COSTELLO: They left only when it was clear the ship was sinking. For up to three frigid hours, 154 passengers and crew huddled in their life rafts, until a Norwegian whip was able to rescue them. Captain Arnvid Hansen told "The Times" online: "They wee wet and cold when they came aboard. None of them have hypothermia."

In fact, all are just fine and waiting for a plane to take them home.


COSTELLO: Yes, for that next adventure. The passengers are actually in the South Shetland Islands in Antarctica. And, hopefully, they're having some fun. In the meantime, the Explorer continues to sink almost completely on her side now.

MALVEAUX: This was just from a fist sized hole that caused that ship to sink like that?

That's unbelievable.

COSTELLO: Isn't it amazing?

It was a fist sized hole. They believe some cracks coming out from the sides of the hole. But it took two hours for the water to overcome the pumps in the engine room. And then the captain said everybody to the life boats. But, yes, that little hole.

MALVEAUX: A little too much adventure, I think, for me.

COSTELLO: It's too cold in the Antarctica to be in a little lifeboat in the water.

MALVEAUX: Thanks, Carol, for the story.

A popular Evangelical leader who has decided to stay out of politics -- even in an election year.


JOEL OLSTEEN: Our congregation has many thousands and they're Democrats, Republicans, Independents -- people that are for the war, not for the war. And I believe I have to take the higher road and say let me take you in your spiritual walk.


MALVEAUX: Joel Olsteen in THE SITUATION ROOM. He explains why he is sticking to religion in 2008.

Plus, suspects in court -- new evidence in the case of missing American teen, Natalee Holloway.

Do police now have enough to break the case?

And what would Jesus buy?

A one man crusade against holiday shopping madness. Find out why he wants the world to buy nothing this season.




Happening now, the recent relative calm in Iraq is shattered. A bomb attack killed 13 people today in an outdoor pet market in Baghdad. Another bombing at a police checkout in Mosul also killed 13 people -- three police officers and three civilians.

New York City may we on track to have fewer than 500 homicides this year. That total, projected by the "New York Times," would be the lowest annual figure since reliable police statistics became available more than four decades ago.

And Beijing is taking new steps to fight HIV and AIDS as it prepares to host the Olympics. The city has now ordered hotels to provide condoms in all bedrooms. The number of HIV and AIDS cases in Beijing soared 54 percent in the first 10 months of this year.

Wolf Blitzer off today. I'm Suzanne Malveaux and you're in THE SITUATION ROOM.

The world according to one of the country's most prominent television ministers. Joel Olsteen has a huge media ministry, a book on bettering your life and an interesting perspective on politics, the issues and what he believes is society's greatest enemy.

He talked with all of that with our own Wolf Blitzer.


WOLF BLITZER, HOST, THE SITUATION ROOM: And joining us now from the CNN Center is pastor Joel Olsteen.

He's the author of an important new book entitled "Become A Better You: Seven Ways To Improving Your Life Every Day."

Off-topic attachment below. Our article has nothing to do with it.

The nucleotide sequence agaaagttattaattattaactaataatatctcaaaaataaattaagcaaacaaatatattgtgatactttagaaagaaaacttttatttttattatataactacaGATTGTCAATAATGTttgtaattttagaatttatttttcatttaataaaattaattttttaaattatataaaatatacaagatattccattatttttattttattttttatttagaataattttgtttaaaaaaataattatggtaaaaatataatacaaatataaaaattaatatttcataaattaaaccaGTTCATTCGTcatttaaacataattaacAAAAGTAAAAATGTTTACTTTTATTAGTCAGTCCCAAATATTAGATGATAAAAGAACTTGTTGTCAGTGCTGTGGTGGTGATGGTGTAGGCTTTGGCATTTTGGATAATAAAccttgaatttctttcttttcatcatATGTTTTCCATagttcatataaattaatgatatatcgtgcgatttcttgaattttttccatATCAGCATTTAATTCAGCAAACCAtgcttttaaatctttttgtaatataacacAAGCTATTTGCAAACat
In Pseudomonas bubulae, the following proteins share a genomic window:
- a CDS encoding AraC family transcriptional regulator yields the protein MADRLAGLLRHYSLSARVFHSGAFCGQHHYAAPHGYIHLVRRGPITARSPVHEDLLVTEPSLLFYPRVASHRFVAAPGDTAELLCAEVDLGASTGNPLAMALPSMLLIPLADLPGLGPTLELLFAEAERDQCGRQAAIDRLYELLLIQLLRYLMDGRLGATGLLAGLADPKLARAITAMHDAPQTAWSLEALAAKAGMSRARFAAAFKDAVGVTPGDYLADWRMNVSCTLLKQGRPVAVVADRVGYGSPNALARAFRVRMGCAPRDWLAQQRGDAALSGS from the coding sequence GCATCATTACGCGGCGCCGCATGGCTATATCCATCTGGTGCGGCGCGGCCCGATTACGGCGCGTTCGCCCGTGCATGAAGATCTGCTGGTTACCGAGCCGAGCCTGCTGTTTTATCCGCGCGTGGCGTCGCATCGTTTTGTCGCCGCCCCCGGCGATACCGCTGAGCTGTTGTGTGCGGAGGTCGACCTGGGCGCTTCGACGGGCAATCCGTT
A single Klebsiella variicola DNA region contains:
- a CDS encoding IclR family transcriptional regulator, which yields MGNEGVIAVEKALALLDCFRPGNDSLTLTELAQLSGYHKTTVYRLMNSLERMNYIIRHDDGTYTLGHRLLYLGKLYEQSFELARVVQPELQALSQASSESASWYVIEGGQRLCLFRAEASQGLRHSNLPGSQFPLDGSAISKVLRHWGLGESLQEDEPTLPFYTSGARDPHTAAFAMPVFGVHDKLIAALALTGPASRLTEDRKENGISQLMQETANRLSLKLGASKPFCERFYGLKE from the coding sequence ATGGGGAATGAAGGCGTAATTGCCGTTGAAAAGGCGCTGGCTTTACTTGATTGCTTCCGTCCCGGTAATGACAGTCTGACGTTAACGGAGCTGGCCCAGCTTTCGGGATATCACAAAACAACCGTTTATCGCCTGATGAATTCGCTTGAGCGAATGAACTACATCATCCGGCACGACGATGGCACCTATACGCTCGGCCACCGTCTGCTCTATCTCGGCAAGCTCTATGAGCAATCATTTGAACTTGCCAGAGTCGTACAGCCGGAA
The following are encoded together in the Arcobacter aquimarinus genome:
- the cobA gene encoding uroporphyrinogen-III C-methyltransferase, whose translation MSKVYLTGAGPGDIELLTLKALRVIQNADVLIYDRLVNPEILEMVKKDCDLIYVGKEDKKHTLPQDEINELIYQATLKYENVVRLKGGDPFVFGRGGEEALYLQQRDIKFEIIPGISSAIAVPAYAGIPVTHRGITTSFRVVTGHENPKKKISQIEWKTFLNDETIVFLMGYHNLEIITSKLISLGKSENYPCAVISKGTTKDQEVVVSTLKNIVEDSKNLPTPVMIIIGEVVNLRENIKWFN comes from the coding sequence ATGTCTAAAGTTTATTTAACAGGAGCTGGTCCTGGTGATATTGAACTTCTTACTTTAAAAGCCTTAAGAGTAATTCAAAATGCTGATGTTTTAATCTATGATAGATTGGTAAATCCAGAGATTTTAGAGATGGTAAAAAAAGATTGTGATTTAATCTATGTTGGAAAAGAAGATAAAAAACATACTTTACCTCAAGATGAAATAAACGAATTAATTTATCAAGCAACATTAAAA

Pastor, thanks very much for coming in.

JOEL OSTEEN, AUTHOR, "BECOME A BETTER YOU": Thank you, my pleasure to be with you, Wolf.

BLITZER: We know you have a huge following and your best seller, "Your Best Life Now" has been a best seller for a long time. Let me read from your new book this graph that jumped out at me. "One of the greatest threats we face in the twenty-first century is not a terrorist attack or ecological catastrophe, but an attack on our homes. The enemy would love nothing more than to ruin your relationship with your husband or your wife or your parent or your children." The enemy. Who is the enemy that potentially would do that to our families?

OLSTEEN: Well, I think, I'm talking more in a spiritual sense there, Wolf, that the enemy being forces I call them forces of darkness. I think it start would the devil. We call it in bible terms. But I just think there are forces that are trying to pull our families apart today and we have to be strong to stay together and keep strife and division out of our homes.

BLITZER: Beyond the devil, are there groups, organizations, individuals you feel are part of this group that you call the enemy?

OSTEEN: No, I really don't. I don't really, I'm not going that, I'm not taking it in that direction. It's more of in the spiritual side and just, I just really believe that there's, there's things that try to pull us apart as a family. So, I'm seeing it more on the spiritual side.

BLITZER: Some evangelical pastors, leaders out there who get deeply involved in politics, others like you try to stay out of politics. Is there a right or a wrong course for an evangelical leader?

OSTEEN: You know what I don't think it's right or wrong. I think it's what god has put in your heart to do. I just have never had any desire in that area. I have good friends that are very strong that can get on there and debate and they're much more political. I don't know if it's right or wrong. I believe for, for me what's right is to not get on the political side. Sometimes I believe that divides the very audience I'm trying to reach. Wolf, in a church like ours, our congregation has many thousands and there are democrats, republicans, independents, people that are for the war, not for the war and I believe I have to take the higher road and say, let me help you in your spiritual walk.

BLITZER: What about what many evangelicals would cause the moral issues whether abortion or gay rights? Do you get involved in trying to express your opinions on those sensitive issues?

OSTEEN: I would say this, Wolf, I don't crusade against them or crusade to make my opinion known. I feel like my calling is it bring hope and encouragement and teach people how to live their everyday lives and I'm not for abortion and I don't think homosexuality is god's best but I try to stay in my calling. We're for everybody to bring them hope and encouragement and not to exclude a certain group from our following.